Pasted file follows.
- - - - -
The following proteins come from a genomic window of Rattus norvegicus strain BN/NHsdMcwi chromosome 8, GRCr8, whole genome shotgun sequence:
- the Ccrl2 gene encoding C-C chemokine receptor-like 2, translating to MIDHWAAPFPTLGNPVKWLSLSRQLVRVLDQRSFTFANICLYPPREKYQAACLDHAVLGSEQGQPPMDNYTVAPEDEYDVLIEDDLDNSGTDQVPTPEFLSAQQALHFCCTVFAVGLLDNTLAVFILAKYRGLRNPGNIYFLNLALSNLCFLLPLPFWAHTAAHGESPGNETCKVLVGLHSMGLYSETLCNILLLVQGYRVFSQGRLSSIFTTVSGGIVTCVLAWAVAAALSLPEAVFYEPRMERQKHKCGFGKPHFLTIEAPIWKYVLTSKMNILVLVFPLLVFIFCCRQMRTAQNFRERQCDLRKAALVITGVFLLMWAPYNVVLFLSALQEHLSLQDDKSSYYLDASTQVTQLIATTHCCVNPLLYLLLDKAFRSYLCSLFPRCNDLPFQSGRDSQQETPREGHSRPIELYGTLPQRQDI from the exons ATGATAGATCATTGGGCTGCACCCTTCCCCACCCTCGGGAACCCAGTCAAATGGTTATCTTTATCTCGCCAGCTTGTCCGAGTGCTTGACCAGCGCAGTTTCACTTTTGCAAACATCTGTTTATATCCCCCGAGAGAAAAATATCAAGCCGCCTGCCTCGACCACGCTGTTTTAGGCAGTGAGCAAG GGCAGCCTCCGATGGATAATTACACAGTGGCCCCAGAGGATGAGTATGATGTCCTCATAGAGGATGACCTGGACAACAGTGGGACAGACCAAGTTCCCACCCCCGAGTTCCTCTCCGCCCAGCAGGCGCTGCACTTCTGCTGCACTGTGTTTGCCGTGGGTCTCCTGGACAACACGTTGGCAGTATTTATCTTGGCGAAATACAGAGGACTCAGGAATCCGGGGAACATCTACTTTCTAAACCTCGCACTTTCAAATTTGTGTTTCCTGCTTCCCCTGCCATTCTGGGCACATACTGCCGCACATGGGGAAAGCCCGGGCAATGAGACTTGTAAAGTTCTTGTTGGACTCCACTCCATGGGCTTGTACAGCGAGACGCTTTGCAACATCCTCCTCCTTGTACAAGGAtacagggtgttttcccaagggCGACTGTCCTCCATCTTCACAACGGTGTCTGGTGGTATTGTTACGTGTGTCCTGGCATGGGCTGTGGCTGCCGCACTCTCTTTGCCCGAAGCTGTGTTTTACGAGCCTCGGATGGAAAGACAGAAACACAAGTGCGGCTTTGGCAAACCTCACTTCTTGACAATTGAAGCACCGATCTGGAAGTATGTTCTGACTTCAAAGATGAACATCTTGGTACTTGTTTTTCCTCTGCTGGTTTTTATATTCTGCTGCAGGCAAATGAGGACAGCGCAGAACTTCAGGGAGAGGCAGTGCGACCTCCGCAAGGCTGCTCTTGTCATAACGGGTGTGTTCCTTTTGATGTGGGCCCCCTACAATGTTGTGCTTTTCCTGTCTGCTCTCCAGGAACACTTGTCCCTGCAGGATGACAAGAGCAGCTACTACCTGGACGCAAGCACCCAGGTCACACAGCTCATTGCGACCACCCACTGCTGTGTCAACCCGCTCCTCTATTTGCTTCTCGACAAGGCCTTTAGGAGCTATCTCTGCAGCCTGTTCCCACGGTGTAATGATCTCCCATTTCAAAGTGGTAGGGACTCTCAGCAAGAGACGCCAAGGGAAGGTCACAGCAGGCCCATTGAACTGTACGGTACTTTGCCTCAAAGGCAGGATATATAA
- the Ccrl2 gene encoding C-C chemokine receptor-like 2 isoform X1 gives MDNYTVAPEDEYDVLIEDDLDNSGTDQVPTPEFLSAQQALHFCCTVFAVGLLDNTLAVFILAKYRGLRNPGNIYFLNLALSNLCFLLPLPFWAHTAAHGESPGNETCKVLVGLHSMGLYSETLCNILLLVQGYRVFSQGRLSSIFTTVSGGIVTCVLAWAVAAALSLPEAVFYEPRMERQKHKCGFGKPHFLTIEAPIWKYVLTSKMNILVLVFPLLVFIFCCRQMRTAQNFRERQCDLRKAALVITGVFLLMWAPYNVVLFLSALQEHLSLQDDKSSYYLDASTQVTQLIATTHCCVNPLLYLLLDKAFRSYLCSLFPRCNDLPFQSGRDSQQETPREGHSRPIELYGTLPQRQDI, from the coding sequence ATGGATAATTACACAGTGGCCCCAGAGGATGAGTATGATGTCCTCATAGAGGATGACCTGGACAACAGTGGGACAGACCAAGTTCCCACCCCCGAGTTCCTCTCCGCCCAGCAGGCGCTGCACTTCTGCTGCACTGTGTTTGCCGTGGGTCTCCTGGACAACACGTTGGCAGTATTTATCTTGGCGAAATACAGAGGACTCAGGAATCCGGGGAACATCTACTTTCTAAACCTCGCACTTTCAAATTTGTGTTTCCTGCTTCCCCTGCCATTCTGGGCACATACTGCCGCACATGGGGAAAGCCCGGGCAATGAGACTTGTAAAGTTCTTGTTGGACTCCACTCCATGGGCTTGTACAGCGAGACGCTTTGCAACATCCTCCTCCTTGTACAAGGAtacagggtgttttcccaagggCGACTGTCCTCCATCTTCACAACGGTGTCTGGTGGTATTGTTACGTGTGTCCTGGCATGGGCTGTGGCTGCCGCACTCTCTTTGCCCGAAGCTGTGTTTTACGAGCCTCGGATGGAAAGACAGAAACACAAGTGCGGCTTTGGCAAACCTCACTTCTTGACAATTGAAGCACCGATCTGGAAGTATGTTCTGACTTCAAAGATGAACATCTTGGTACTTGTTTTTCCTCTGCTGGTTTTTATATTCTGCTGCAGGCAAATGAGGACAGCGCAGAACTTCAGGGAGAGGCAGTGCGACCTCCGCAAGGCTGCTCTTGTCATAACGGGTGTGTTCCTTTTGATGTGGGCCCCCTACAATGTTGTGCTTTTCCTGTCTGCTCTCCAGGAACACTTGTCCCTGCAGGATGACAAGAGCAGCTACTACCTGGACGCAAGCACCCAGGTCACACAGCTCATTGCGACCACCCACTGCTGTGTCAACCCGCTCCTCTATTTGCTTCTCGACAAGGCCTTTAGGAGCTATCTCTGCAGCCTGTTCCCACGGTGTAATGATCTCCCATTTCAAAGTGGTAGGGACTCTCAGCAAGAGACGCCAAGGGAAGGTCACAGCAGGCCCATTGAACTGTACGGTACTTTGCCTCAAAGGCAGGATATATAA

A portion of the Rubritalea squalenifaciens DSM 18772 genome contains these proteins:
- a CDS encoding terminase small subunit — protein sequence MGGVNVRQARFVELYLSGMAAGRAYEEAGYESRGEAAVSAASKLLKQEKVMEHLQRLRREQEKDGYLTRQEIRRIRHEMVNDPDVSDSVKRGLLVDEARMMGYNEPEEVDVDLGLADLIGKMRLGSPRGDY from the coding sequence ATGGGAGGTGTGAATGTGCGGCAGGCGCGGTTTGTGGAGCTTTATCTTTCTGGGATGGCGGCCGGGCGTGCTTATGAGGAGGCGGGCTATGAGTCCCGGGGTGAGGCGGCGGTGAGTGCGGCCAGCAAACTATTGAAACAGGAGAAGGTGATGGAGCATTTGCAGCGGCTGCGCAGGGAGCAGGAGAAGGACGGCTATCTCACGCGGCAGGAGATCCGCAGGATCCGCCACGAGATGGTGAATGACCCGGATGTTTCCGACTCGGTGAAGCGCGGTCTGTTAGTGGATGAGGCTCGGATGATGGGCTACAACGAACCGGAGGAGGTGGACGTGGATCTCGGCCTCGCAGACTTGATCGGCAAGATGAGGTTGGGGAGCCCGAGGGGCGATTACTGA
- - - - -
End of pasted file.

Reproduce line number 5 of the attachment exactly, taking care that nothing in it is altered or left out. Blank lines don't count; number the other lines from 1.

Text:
- a CDS encoding terminase small subunit — protein sequence MGGVNVRQARFVELYLSGMAAGRAYEEAGYESRGEAAVSAASKLLKQEKVMEHLQRLRREQEKDGYLTRQEIRRIRHEMVNDPDVSDSVKRGLLVDEARMMGYNEPEEVDVDLGLADLIGKMRLGSPRGDY from the coding sequence ATGGGAGGTGTGAATGTGCGGCAGGCGCGGTTTGTGGAGCTTTATCTTTCTGGGATGGCGGCCGGGCGTGCTTATGAGGAGGCGGGCTATGAGTCCCGGGGTGAGGCGGCGGTGAGTGCGGCCAGCAAACTATTGAAACAGGAGAAGGTGATGGAGCATTTGCAGCGGCTGCGCAGGGAGCAGGAGAAGGACGGCTATCTCACGCGGCAGGAGATCCGCAGGATCCGCCACGAGATGGTGAATGACCCGGATGTTTCCGACTCGGTGAAGCGCGGTCTGTTAGTGGATGAGGCTCGGATGATGGGCTACAACGAACCGGAGGAGGTGGACGTGGATCTCGGCCTCGCAGACTTGATCGGCAAGATGAGGTTGGGGAGCCCGAGGGGCGATTACTGA